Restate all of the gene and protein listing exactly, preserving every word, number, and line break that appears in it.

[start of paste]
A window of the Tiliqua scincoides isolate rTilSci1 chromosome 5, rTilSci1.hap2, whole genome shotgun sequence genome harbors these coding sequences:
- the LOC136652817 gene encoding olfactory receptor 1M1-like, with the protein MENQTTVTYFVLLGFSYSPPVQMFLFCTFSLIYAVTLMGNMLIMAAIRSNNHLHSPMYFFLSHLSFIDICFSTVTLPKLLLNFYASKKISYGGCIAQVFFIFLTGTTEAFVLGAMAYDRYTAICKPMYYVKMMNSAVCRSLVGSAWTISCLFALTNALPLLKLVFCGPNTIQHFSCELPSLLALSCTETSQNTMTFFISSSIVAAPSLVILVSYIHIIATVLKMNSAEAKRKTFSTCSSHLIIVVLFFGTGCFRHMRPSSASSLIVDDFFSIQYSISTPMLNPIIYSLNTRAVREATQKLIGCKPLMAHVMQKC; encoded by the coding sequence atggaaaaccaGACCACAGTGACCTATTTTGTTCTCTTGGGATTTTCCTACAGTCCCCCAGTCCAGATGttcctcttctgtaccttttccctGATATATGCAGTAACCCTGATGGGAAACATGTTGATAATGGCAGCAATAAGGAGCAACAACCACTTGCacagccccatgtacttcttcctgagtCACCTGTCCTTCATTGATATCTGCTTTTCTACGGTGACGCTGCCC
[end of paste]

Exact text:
A window of the Tiliqua scincoides isolate rTilSci1 chromosome 5, rTilSci1.hap2, whole genome shotgun sequence genome harbors these coding sequences:
- the LOC136652817 gene encoding olfactory receptor 1M1-like, with the protein MENQTTVTYFVLLGFSYSPPVQMFLFCTFSLIYAVTLMGNMLIMAAIRSNNHLHSPMYFFLSHLSFIDICFSTVTLPKLLLNFYASKKISYGGCIAQVFFIFLTGTTEAFVLGAMAYDRYTAICKPMYYVKMMNSAVCRSLVGSAWTISCLFALTNALPLLKLVFCGPNTIQHFSCELPSLLALSCTETSQNTMTFFISSSIVAAPSLVILVSYIHIIATVLKMNSAEAKRKTFSTCSSHLIIVVLFFGTGCFRHMRPSSASSLIVDDFFSIQYSISTPMLNPIIYSLNTRAVREATQKLIGCKPLMAHVMQKC; encoded by the coding sequence atggaaaaccaGACCACAGTGACCTATTTTGTTCTCTTGGGATTTTCCTACAGTCCCCCAGTCCAGATGttcctcttctgtaccttttccctGATATATGCAGTAACCCTGATGGGAAACATGTTGATAATGGCAGCAATAAGGAGCAACAACCACTTGCacagccccatgtacttcttcctgagtCACCTGTCCTTCATTGATATCTGCTTTTCTACGGTGACGCTGCCC